A little more than six months later, it’s worth asking: How tough, really, was the settlement on Credit Suisse? An answer to that question emerges in a new report compiled by the independent monitor hired to scrutinize how Credit Suisse was living up to the terms of the deal. Put simply, some of the settlement’s terms — those involving consumer assistance — were easier on Credit Suisse than aggrieved investors and borrowers may have wanted."

Speaking of getting off easy... Politico's Patrick Temple-West: "Publicly traded companies have been hit with fewer and much less costly penalties by the Securities and Exchange Commission since Donald Trump became president. From February through September, the agency, now headed by Wall Street lawyer Jay Clayton, collected $127 million in corporate civil penalties in 15 cases, according to a POLITICO review of SEC data. That compares with $702 million in 43 cases from February through September 2016."

Overtime overdrive.  Washington Examiner's Sean Higgins: "The Trump administration's Labor Department will appeal a ruling by a Texas court that declared the Obama administration's expansion of the federal overtime rule unconstitutional, reversing a position it held in August when it said it would not appeal the rule. The department will ask that the district court's August ruling by stayed while it establishes a new overtime rule. The Trump administration is still expected to significantly scale back the rule."

Bad connection. Bloomberg's Todd Shields: "Federal Communications Commission Chairman Ajit Pai is moving to change the Lifeline communications subsidy program in ways that will quash waste and “more efficiently and effectively” help provide internet service to poor people, according to the agency. Critics say the Republican’s proposal will harm the program that benefits 12 million households...The agency votes Nov. 16 on Pai’s plans, which include focusing funding on tribal areas.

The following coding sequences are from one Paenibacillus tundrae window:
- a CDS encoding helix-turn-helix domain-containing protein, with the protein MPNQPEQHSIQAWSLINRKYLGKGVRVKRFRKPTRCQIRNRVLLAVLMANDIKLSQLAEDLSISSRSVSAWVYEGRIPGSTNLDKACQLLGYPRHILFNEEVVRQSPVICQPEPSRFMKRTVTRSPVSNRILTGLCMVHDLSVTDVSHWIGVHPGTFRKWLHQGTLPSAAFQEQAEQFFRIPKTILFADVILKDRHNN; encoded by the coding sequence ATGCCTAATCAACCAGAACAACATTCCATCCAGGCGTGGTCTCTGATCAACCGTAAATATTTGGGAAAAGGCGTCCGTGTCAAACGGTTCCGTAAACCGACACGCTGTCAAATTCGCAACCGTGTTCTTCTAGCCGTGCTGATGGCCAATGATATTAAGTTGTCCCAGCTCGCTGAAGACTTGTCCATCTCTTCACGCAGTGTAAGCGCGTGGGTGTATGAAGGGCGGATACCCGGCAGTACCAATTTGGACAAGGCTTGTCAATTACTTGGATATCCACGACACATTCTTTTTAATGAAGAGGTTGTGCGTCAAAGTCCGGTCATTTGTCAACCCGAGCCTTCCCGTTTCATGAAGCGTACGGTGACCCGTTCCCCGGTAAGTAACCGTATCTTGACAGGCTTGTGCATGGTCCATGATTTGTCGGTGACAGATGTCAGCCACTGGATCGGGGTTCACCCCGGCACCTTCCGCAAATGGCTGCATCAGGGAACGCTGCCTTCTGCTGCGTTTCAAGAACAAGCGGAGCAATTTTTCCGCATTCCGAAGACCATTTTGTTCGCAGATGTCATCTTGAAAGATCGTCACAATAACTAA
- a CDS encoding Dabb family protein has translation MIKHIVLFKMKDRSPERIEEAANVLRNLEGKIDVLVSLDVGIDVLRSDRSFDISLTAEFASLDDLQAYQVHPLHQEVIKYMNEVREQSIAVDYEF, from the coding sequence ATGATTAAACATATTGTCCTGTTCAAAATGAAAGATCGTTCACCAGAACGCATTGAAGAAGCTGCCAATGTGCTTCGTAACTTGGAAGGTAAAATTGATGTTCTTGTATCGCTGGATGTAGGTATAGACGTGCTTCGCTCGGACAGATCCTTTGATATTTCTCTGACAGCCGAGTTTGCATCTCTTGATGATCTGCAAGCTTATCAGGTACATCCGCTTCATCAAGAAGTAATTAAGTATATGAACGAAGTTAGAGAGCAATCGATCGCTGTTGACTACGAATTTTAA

From The Post's  John Wagner and Scott Clement: "Most think political divisions as bad as Vietnam era, new poll shows:"


Coming Up

  • The Tax Policy Center holds an event featuring IRS commissioner John Koskinen on Tuesday.

  • The Senate Committee on Homeland Security and Governmental Affairs holds a hearing on examining the cost, information security and accuracy of the 2020 Census on Tuesday.

  • The Senate, Banking, Housing and Urban Affairs holds a hearing on various nominations on Wednesday.

  • The House Energy and Commerce Subcommittee on Digital Commerce and Consumer Protection holds a hearing on “Securing Consumers’ Credit Data in the Age of Digital Commerce” on Wednesday.

  • The House Financial Services Subcommittee on Financial Institutions and Consumer Credit holds a hearing on data security on Wednesday.

  • The House Financial Services Subcommittee on Oversight and Investigations holds a hearing on “Examining the Community Development Block Grant-Disaster Recovery Program” on Wednesday.

  • The Federal Deposit Insurance Corporation holds an Advisory Committee Meeting on Wednesday.

  • Google, Facebook and Twitter testify before the House Intelligence Committee on Wednesday.

  • The Consumer Financial Protection Bureau holds its Fall 2017 meeting on Thursday in Tampa, Fla.

  • The House Financial Services Subcommittee on Housing and Insurance holds a hearing on sustainable housing finance on Thursday.

  • The National Economists Club holds an event with the American Chemistry Council’s chief economist Kevin Swift on Thursday.

  • Carter Page testifies before the House Intelligence Committee on Thursday.

  • The Institute for Financial Markets holds the Smart Financial Regulation Roundtable on Thursday and Friday.

  • The Heritage Foundation holds an event on reforming FINRA on Friday.

  • The House Financial Services Subcommittee on Capital Markets, Securities and Investment holds a hearing on “Legislative Proposals to Improve Small Businesses’ and Communities’ Access to Capital” on Friday.

  • The Washington Examiner holds an event on the tax bill with House Speaker Paul D. Ryan (R-Wis.) on November 8.


A cartoon by Ellis Rosen. #TNYcartoons